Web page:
• Study setting: This study was carried out in the Department of Medicine, J.S.S. Hospital, Mysore.
  • Study design: This was a cross-sectional study.
  • Study period: The study was carried out between October 2012 and October 2014. Patients satisfying the following criteria were included in the study.


Inclusion criteria

  1. Patients with body mass index (BMI) >25 were taken up as cases, and BMI 18-23 were taken up as controls.
  2. Age between 18 and 55 years.
  3. Patients of both sexes were studied.


Exclusion criteria

  1. Subjects with BMI <18 and between 23 and 25.
  2. Patients on any lipid lowering therapy.
  3. Hypothyroidism.
  4. Ascites.
  5. Pregnancy.
  6. Patients not willing for the study.
  7. Patients with h/o previous cardiac, abdominal, or bariatric surgeries.


Methods

  1. Echocardiography was performed using Philips HD 11 XE Machine by a single observer. Three measurements were done, and the average value was taken. It is defined as a relative echo-free space between the outer wall of myocardium and the visceral layer of pericardium, and its thickness was measured in parasternal long and short axis B-mode still free images perpendicular to the free wall of right ventricle at end-systole, using the aortic annulus as the anatomic reference for the parasternal long axis view and the papillary muscle level for short axis view.
  2. Ultrasound abdomen was performed using Philips HD 11 XE Machine. Three measurements were done, and the average value was taken for statistical analysis. Ultrasonography-determined subcutaneous fat was taken as the distance between the skin and external face of the rectus abdominis muscle, and visceral fat was taken as the distance between the internal face of the same muscle and the anterior wall of the aorta. [1]
  3. Lipid profile was done using Agappe lipid profile kit.



  Results Top


A total of 68 patients were included in the study. Among them, 13 (19.1%) were <40 years of age, 26 (38.2%) were between 40 and 50 years of age, and 29 (42.6%) were in 50-55 years age group. Around 55.9% (38) were males and 44.1% (30) were females. A total of 38 patients were obese (55.9%), and 30 were nonobese individuals (44.1%). In the gender wise obesity distribution, there were 21 obese and 17 nonobese males were studied and 17 obese and 13 nonobese females were studied. Around 47% (18) patients had Grade I obesity, 42% (16) had Grade II Obesity, 8% (3) had Grade II obesity, and 3% (1) had obesity [Graph 1 [Additional file 1]].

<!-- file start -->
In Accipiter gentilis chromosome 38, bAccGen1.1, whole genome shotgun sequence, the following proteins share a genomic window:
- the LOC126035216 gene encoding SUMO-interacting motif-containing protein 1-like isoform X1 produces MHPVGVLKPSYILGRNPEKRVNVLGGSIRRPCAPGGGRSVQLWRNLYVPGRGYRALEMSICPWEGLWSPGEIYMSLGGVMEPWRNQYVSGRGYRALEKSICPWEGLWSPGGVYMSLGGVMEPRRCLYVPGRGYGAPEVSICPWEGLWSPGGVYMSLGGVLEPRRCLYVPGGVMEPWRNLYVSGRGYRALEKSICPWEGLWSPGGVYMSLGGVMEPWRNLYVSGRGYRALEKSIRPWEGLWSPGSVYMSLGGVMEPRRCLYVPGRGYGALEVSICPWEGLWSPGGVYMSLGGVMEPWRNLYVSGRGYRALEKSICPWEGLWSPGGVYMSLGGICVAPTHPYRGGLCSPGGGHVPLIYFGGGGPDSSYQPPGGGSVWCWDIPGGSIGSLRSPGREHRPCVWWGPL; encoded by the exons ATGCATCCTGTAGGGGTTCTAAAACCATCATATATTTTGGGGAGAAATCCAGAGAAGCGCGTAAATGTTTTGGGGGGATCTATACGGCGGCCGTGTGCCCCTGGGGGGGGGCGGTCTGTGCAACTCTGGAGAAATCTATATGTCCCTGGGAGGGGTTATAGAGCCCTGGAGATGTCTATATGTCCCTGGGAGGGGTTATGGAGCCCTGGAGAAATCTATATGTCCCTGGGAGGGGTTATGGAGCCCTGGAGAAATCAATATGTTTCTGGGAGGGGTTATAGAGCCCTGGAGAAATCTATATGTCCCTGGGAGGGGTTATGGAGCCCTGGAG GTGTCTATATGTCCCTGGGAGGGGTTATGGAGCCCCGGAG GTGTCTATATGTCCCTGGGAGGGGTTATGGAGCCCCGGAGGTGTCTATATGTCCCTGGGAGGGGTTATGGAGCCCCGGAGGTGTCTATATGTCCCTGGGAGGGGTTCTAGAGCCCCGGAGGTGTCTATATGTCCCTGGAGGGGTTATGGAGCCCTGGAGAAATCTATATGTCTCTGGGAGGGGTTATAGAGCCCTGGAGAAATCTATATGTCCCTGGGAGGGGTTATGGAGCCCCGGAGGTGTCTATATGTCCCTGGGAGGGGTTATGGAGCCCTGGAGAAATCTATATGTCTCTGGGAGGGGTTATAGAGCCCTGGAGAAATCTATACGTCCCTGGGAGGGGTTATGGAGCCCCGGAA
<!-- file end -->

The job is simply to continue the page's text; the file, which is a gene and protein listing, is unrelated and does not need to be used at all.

The mean value of EFT among nonobese diabetic patients was 5.92 mm, among obesity Grade I/II/III/morbidly obese was 7.43 mm, 12.97 mm, 11.27 mm, and 13.80 mm, respectively. The median value for nonobese, obesity Grade I, II, III, and morbid patients was 4.7 mm, 7.3 mm, 8.4 mm, 11.2 mm, and 13.8 mm, respectively. The P value between different grades of obesity and EFT measurement was <0.0001, which was statistically significant.

The mean EFT among nonobese diabetics was 5.92 mm with a median of 4.7 mm and among obese group was 10.2 mm with a median of 8.3 mm. The difference is found to be statistically significant with a P < 0.0001 [Table 1] and [Table 2].
Table 1: Epicardial fat thickness measurements according to the grades of obesity

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Table 2: Epicardial fat thickness measurements in obese and nonobese

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The mean value of VAT among nonobese diabetic patients was 16.58 mm, among obesity Grade I/II/III/morbidly obese was 31.34 mm, 40.32 mm, 47 mm, and 82 mm, respectively.

Correlation analysis

Overall

BMI was not significantly correlated with EFT but was significantly correlated with VAT (P = 0.0001) and Pearson correlation coefficient(r) of 0.858 (excellent). EFT was not significantly correlated with VAT, waist circumference (WC), and waist:hip ratio (W:H) [Table 3].
Table 3: Correlation of average epicardial fat thickness with body mass index, average visceral fat thickness, waist circumference, and waist:hip ratio